I’ll start with the good news. Our dinghy (aka the family car) is fully functional. It holds air, the motor works, and the chaps look sharp.
Friends, it’s been a saga that spans two boats and three motors to get here. Looking back, our dinghy diffculties were 100% self inflicted and a good learning experience. And now that we have a functioniong dinghy, amusing. At the time it felt like the dinghy was just another hole in the water in which we threw money.
Lets start with an abbreviated account of early aquisitions:
1- Find a very old dinghy/motor combo on Craigslist.
2- Go view said combo at house far inland and view offerings laid out on a lawn. Convince self it’s not a pile of junk and pay too much ($800) but not nearly as much as new ($4,000) so its OK!
3- Take pile back to marina and inflate. Discover the tubes and floor have separated at the back. This is OK for one passenger, but with two the floor is too low and a several inches of water gush in.
4- Decide it probably won’t sink and take combo out for a test drive. Discover quickly that jeans are a bad attire choice when resting feet in a pool of salt water.
5- Enjoy 5 minutes of fast dinghy riding. Stare at motor in utter despair when it breaks a mile downcurrent away. Return under oar power and barely afloat after floor tear spreads precipitously.
6- Take motor to repair shop. Spend about $200 (25% of combo purchase price) to receive motor back with electrical tape wrapped around a couple wires and the diagnosis that the part needed to make motor run is not obtainable.
7- Find said unattainable part on Craigslist. Drive 2 hours to acquire. Spend $50 on part that looks like a beat up piece of rusty metal and rubber. Hope for the best.
8- Install said part. Decide motor was not meant to be when it still doesn’t run.
9- Determine floor is not repairable. Put leaky dinghy in dumpster during clandestine night time dumping raid. Sell motor to a used motor dealer for $200.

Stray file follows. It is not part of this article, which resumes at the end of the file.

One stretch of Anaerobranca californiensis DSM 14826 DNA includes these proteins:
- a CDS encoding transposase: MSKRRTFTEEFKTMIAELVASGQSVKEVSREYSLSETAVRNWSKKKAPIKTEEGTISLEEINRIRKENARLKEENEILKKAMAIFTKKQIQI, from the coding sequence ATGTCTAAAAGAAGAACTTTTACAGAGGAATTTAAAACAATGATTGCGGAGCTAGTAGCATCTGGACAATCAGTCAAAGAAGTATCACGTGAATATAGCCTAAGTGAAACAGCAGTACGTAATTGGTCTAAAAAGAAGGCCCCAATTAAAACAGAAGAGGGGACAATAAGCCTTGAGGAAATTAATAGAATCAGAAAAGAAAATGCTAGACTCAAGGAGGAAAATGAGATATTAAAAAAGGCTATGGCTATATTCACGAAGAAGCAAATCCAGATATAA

10- Resolve to self that selfs’ Craigs Listing skills are not as good as imagined. Call used dinghy experiment a good learning experience and aquire brand new motor and dinghy.
After giving up on the first dinghy/motor combo Brian stepped in and ordered a brand spanking new hypalon walker bay off the internet. 1 week shipping guaranteed.
2 months later, after many manufacuring and shipping issues from the supplier later it arrived. Horray!
We now had a nice new dinghy, but no motor to go with it. In typical fashion we inititated the great debate over what motor would be best to go with the new dinghy. About a year later we finally acquired a 2.3HP Air Cooled (read, LOUD) Honda named Pep Pep.
Fast, he is not, but as long as you feed him real gasoline (not that earth friendly California juice with 10% ethanol) he will reliably pep pep pep pep pep his way across any perfectly flat sheltered body of water at a raging 5knots.
So Pep Pep came with us to Mexico. At first we were delighted to have a functioning motor and a dinghy that didn’t sink. After a few months working our way down the coast we made friends with other cruisers and began to understand why everyone else went with a 6 or 10HP motor for their little boat. Pep Pep was undeniably slow. By the third or fourth time we were unable to keep up with the others and had to decline a trip to see some sea caves out of our limited range we decided it was time for a motor with more oomph.
So, after a long summer of working (well, at least Brian was working) we upgraded our propulsion to a 9.8HP Tohatsu 4 stroke beauty. The very accomodating folks at Cumberland Water Sports shipped it to a fex-ex location in Arizona for us to pick up when we passed through town. We tossed it in the trunk of a rental car, piled lots of random boat and personal stuff on it, and made tracks south to the border.
For the record, we had done our research and knew that it was possible we would be searched and charged an import tax on the motor no matter what paperwork we had. So, with i’s dotted and t’s crossed in the form of receipts, a temporary import permit, proof of destination, and a tarrif form filled out (In spanish no less, thanks Joe!) we drove on through.